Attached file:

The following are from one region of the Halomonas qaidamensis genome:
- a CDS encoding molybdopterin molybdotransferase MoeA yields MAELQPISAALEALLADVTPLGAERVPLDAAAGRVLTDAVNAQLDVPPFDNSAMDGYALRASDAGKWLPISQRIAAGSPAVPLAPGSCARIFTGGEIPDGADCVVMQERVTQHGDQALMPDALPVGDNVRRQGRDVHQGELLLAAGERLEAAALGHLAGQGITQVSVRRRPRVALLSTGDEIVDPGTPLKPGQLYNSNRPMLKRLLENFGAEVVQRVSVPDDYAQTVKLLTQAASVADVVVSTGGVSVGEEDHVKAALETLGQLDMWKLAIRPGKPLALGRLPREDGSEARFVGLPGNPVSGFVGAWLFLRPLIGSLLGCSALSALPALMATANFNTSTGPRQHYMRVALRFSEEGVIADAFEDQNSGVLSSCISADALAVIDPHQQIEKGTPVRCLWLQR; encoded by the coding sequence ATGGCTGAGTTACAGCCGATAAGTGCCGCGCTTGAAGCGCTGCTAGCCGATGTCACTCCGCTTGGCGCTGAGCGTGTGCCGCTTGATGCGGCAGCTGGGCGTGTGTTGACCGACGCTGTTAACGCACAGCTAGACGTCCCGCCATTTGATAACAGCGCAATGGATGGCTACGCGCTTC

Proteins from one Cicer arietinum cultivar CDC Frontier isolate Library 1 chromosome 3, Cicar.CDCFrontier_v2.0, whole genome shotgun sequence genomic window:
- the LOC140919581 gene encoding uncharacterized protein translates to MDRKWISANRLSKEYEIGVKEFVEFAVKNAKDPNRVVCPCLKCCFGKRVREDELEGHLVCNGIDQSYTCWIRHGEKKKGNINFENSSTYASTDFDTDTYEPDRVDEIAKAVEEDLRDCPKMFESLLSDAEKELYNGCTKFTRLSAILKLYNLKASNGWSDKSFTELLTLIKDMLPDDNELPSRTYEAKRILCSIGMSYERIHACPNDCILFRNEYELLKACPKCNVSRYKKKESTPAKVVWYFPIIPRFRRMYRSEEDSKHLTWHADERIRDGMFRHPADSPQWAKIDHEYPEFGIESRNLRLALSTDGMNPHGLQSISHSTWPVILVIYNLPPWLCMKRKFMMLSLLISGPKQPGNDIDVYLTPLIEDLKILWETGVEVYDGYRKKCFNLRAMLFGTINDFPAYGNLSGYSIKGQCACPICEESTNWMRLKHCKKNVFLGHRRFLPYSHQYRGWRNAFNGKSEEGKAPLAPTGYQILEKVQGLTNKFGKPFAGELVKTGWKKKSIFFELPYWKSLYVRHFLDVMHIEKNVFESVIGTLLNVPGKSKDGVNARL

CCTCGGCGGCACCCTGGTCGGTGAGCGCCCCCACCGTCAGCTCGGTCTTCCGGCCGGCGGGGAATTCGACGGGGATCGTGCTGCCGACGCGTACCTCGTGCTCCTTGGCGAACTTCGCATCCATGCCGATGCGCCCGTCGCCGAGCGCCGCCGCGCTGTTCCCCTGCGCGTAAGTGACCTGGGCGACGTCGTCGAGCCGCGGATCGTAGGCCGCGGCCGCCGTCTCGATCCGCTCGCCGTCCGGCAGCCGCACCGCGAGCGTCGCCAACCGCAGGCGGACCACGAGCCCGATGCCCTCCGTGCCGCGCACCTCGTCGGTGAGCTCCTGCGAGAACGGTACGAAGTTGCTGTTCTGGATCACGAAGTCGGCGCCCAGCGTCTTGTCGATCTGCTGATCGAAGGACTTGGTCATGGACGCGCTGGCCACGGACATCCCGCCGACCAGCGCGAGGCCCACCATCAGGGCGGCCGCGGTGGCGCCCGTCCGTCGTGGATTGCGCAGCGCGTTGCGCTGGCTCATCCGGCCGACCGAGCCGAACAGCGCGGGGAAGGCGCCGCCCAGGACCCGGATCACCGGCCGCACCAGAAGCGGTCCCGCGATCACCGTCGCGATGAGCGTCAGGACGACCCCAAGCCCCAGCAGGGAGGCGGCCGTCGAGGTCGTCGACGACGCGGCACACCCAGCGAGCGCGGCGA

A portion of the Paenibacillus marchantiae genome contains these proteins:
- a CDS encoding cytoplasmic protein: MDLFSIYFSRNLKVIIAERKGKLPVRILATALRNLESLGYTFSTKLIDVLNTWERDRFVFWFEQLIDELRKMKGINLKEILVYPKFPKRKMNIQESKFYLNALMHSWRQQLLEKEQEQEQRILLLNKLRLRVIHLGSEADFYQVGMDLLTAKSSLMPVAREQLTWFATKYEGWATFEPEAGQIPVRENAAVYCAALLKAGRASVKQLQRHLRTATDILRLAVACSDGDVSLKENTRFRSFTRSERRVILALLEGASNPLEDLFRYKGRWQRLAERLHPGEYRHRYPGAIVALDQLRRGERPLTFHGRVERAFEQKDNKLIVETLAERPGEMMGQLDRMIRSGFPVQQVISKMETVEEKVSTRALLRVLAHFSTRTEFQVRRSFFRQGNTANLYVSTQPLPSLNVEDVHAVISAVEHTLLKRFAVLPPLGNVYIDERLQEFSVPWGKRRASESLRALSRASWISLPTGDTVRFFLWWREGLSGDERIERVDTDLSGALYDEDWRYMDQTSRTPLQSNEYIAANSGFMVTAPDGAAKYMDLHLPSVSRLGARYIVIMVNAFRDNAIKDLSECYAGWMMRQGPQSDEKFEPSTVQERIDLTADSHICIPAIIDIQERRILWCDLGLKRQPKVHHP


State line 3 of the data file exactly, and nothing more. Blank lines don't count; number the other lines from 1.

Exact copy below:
Proteins from one Cicer arietinum cultivar CDC Frontier isolate Library 1 chromosome 3, Cicar.CDCFrontier_v2.0, whole genome shotgun sequence genomic window: